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Change in Regulations Force Planned Parenthood Clinics to Close

Four more Planned Parenthood clinics around the state will close by the end of March due to a change in regulations the organization says is too difficult to reconcile with its service model. The new regulations could make getting contraception more challenging and more expensive.

Originally, the centers were funded by federal legislation called the Family Planning Program grant.  Under a new competitive granting structure, Family Planning dollars go away and three different grants are bundled together to help fund Planned Parenthood.

With the changes come new regulations regarding how the organization can receive money and for what services the cash can be used. Beginning this year, organizations like Planned Parenthood of Indiana, or PP-IN, local health clinics and family planning centers annually apply for grants administered by the Indiana Family Health Council and the Indiana State Department of Health.

PP-IN CEO Betty Cockrum says the regulations for the newly-merged grant don’t fit Planned Parenthood’s service model.

“Because the regulations that are being used now for the entire pot of money are more stringent, it became economically impossible to continue to operate under that funding,” said Cockrum.

Many Planned Parenthood clinics offer free contraception, subsidized by Medicaid, private donors and customer revenue, but charge for check-ups and other services.  Under the new regulations, every Medicaid-eligible patient who comes to a clinic receiving grant funding must receive all services that clinic offers for free, while everyone else pays based on a sliding scale.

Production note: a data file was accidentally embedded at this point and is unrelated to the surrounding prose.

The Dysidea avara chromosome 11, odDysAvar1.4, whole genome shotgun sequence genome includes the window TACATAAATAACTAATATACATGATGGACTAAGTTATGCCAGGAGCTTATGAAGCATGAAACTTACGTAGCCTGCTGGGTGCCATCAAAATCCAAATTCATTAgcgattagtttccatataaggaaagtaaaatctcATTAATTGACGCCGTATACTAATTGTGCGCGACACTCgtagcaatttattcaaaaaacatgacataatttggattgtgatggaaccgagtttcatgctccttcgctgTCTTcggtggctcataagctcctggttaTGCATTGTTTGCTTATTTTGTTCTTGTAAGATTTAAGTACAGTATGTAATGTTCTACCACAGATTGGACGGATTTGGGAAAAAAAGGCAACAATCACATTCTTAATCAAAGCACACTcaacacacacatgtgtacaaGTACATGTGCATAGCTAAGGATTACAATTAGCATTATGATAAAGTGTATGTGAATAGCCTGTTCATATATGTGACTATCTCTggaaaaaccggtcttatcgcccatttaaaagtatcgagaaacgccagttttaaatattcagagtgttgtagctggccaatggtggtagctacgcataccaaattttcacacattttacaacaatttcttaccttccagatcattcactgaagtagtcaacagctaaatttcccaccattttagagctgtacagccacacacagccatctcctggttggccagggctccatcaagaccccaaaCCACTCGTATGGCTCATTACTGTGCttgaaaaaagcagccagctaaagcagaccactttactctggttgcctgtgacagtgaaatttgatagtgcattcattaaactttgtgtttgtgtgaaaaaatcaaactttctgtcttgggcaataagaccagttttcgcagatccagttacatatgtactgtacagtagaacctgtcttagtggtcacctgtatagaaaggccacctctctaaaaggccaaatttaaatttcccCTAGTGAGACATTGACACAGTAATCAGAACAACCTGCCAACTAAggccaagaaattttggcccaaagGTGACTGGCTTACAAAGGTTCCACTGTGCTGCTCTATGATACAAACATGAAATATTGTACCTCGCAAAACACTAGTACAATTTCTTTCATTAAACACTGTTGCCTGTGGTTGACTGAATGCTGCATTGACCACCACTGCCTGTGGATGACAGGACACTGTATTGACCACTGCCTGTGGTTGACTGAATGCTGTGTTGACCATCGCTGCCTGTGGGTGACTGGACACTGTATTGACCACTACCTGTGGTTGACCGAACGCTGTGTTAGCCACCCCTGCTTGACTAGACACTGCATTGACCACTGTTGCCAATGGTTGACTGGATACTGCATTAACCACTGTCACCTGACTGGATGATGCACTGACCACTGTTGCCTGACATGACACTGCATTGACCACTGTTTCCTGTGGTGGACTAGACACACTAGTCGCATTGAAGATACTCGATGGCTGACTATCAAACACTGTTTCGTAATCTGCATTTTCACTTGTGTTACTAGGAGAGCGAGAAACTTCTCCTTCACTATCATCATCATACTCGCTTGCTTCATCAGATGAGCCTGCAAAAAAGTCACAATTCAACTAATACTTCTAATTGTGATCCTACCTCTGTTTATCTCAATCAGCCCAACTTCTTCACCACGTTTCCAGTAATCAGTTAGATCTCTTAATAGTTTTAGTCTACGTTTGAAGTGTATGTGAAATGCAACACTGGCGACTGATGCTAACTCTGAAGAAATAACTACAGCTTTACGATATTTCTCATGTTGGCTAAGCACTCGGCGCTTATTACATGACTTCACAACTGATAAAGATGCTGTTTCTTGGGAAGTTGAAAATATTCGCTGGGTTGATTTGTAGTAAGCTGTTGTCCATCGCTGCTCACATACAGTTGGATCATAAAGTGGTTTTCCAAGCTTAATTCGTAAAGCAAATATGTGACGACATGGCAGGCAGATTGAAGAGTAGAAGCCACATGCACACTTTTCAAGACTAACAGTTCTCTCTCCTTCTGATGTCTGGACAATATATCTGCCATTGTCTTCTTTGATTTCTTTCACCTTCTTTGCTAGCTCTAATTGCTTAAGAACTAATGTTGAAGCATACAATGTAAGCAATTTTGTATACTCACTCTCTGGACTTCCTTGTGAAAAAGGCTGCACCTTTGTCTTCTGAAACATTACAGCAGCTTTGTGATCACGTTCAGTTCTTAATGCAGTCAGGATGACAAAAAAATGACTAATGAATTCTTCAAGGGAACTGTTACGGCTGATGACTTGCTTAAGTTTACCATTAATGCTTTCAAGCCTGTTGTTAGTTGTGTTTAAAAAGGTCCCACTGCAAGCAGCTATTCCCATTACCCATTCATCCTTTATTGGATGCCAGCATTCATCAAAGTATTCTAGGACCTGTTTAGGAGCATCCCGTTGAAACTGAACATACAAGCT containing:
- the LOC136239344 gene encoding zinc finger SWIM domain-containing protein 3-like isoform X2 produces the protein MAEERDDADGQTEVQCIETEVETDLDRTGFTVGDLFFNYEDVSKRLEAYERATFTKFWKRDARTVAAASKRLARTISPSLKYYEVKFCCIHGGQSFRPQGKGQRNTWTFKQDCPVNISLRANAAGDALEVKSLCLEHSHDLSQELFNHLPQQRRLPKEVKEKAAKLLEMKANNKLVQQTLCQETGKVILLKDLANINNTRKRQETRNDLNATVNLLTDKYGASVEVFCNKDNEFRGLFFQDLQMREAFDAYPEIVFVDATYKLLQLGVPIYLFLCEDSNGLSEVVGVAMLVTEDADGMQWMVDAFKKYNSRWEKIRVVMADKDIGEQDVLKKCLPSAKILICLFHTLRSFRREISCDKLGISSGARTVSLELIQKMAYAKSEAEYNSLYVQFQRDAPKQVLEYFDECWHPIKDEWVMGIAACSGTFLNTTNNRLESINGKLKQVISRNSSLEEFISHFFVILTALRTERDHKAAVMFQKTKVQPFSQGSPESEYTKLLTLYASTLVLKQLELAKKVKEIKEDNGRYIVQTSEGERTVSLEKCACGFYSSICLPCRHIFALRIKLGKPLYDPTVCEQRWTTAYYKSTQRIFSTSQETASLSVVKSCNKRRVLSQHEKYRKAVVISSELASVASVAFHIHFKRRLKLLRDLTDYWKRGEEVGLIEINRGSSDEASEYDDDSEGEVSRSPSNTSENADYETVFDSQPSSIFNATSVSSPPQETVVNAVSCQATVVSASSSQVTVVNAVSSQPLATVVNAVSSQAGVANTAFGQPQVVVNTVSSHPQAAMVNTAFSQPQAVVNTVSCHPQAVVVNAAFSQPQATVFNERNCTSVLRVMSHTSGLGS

Indiana has strict Medicaid eligibility requirements when compared to other states.  The average childless woman with no assets or disabilities cannot make more than nineteen percent of the Federal Poverty Level to qualify for Medicaid.  In other words, for her income to qualify her for free service, she must not make more than about $2,500 a year.

Ellettsville State Senator Vi Simpson says the issue should be a bigger priority for Indiana lawmakers.

“I think clearly this administration is not committed to providing family planning services.  You know it just was a low priority for them,” said Simpson. “Our preoccupation with all the resources at FSSA to deal with the IBM contract fiasco may have prevented them on moving forward on some very important initiatives like family planning waivers.  I don’t know the answer to that.  But I suppose most of the department was busy putting out fires created by the IBM contract.  Maybe they didn’t have time.”

WFIU contacted three Republican lawmakers, including members of the Senate Health and Provider Services committee and the House Public Health committee for a response, but all were unavailable for comment.

More than half of all states have family planning waivers, which broaden Medicaid eligibility for reproductive health exams and contraception.

According to the Guttamacher Institute, a research center for reproductive health, every Medicaid dollar spent on family planning saves at least three dollars over the long term.  Currently, Indiana Medicaid dollars are paying for the pregnancy and births of more than half of all babies born in the state.

Because of the stricter regulations and decreased funding, Planned Parenthood officials say they anticipate serving fewer people.  Despite PP-IN closing six clinics as a cost-cutting measure, there are still family planning service providers in all of the locations losing Planned Parenthood centers, with the exception of Shelbyville.

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